While not everyone agrees on the genetic origins of the Gotland Sheep, they do agree that the breed originated on the Island of Gotland, off the east coast of Sweden in the early 20th century. Today’s Gotland sheep belong to the Northern European short-tailed sheep family and are thought to be the result from breeding the Gute, (native primitive sheep on the island) with the Karakul and the Romanov sheep that the Vikings brought back from Russia. The primitive horned Gute sheep still exist on the island of Gotland today although they are rare. The modern Gotland also referred to as the Gotland Peltsheep has been selectively bred since the 1920’s to produce a truly multi-purpose sheep. Gotland sheep are found in Sweden, Great Britain, Denmark, New Zealand and Australia. Gotland sheep were established in the US through artificial insemination beginning in 2003.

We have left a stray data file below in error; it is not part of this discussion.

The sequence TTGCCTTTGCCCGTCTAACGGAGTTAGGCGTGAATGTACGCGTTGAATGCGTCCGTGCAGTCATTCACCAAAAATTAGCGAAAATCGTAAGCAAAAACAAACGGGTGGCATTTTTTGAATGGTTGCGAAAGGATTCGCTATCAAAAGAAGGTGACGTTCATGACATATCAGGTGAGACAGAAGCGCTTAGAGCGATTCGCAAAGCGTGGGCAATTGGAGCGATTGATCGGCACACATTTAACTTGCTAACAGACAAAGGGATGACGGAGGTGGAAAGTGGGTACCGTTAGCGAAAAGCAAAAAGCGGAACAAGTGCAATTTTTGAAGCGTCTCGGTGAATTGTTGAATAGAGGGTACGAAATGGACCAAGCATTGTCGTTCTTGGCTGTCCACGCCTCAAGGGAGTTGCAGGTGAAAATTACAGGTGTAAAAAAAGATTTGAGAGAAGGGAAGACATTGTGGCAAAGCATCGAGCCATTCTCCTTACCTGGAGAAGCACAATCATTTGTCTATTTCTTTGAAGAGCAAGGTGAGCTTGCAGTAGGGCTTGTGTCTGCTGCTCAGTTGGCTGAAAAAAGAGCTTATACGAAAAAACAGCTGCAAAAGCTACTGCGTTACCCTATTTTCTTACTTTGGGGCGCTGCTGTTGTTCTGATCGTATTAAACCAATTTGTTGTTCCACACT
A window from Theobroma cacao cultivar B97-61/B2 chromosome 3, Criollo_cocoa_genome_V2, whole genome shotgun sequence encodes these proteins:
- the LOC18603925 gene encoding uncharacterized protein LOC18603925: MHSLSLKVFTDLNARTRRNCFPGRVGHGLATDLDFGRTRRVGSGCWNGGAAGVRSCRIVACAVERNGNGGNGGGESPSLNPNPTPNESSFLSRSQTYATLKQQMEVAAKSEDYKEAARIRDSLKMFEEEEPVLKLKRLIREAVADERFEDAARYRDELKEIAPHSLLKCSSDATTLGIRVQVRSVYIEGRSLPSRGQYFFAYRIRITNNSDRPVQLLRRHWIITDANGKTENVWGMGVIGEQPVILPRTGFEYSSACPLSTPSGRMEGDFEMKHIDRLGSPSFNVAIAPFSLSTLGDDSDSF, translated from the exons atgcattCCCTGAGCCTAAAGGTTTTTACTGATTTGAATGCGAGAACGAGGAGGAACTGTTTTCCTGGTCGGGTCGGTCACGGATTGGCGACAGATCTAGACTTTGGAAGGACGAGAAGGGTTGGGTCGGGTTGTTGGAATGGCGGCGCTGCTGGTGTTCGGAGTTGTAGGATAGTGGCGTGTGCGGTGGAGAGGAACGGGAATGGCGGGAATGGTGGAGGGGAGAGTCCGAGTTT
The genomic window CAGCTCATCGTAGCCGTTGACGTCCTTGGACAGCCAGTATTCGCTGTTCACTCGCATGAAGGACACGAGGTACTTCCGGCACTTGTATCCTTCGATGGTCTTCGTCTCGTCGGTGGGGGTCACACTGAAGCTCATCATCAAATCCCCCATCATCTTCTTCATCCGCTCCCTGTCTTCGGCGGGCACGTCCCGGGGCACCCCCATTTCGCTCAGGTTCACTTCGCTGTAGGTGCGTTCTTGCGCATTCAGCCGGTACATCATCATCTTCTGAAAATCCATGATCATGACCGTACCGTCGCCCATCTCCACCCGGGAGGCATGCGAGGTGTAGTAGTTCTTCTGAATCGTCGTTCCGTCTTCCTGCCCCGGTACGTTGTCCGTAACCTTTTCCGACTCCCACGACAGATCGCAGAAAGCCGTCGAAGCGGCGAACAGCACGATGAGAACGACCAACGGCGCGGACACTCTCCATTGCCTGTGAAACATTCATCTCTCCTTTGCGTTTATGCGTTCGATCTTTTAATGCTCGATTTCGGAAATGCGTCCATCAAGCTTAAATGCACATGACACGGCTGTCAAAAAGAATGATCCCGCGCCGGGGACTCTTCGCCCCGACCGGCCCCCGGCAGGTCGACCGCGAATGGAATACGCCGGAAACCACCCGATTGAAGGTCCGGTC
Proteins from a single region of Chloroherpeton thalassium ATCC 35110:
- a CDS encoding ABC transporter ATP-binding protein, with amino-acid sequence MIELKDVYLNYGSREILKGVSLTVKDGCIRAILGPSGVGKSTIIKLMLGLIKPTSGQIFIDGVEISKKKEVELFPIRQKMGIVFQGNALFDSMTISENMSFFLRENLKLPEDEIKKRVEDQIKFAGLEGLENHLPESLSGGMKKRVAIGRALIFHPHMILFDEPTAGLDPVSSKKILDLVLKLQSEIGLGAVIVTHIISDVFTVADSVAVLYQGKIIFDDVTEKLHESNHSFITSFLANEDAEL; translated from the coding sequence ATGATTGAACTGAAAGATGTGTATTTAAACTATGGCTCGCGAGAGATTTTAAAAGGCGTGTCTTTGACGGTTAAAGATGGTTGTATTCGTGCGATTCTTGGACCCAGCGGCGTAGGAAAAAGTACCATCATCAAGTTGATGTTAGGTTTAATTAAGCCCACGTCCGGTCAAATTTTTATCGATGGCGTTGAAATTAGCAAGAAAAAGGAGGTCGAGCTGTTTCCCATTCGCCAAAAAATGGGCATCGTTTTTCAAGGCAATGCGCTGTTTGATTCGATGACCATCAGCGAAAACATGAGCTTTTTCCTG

Gotland sheep are hardy, medium sized and fine boned. They are hornless and have no wool on their heads or legs. They are friendly, curious and docile sheep making them a perfect breed for family farms. The ewes are great mothers and the lambs are very vigorous at birth.
Gotland fleece, a long luster wool is noted for its distinctive clearly defined lustrous curls. Gotland sheep produce a fleece weight of 5 ½ -11 lbs with a high yield of 75%. The average micron count is between 27-33 with a staple length of 7”. The natural colors are spectacular and range from white to almost black, although predominate colors are light silver to almost black. The pelts are known worldwide for their softness and smooth silky locks. Knitters, weavers and felters also prize this wool for the luster, softness and fabulous natural colors. The natural colors can stand alone, but they also over dye beautifully. The yarn from Gotland wool is shiny, lightweight with wonderful drape and durability.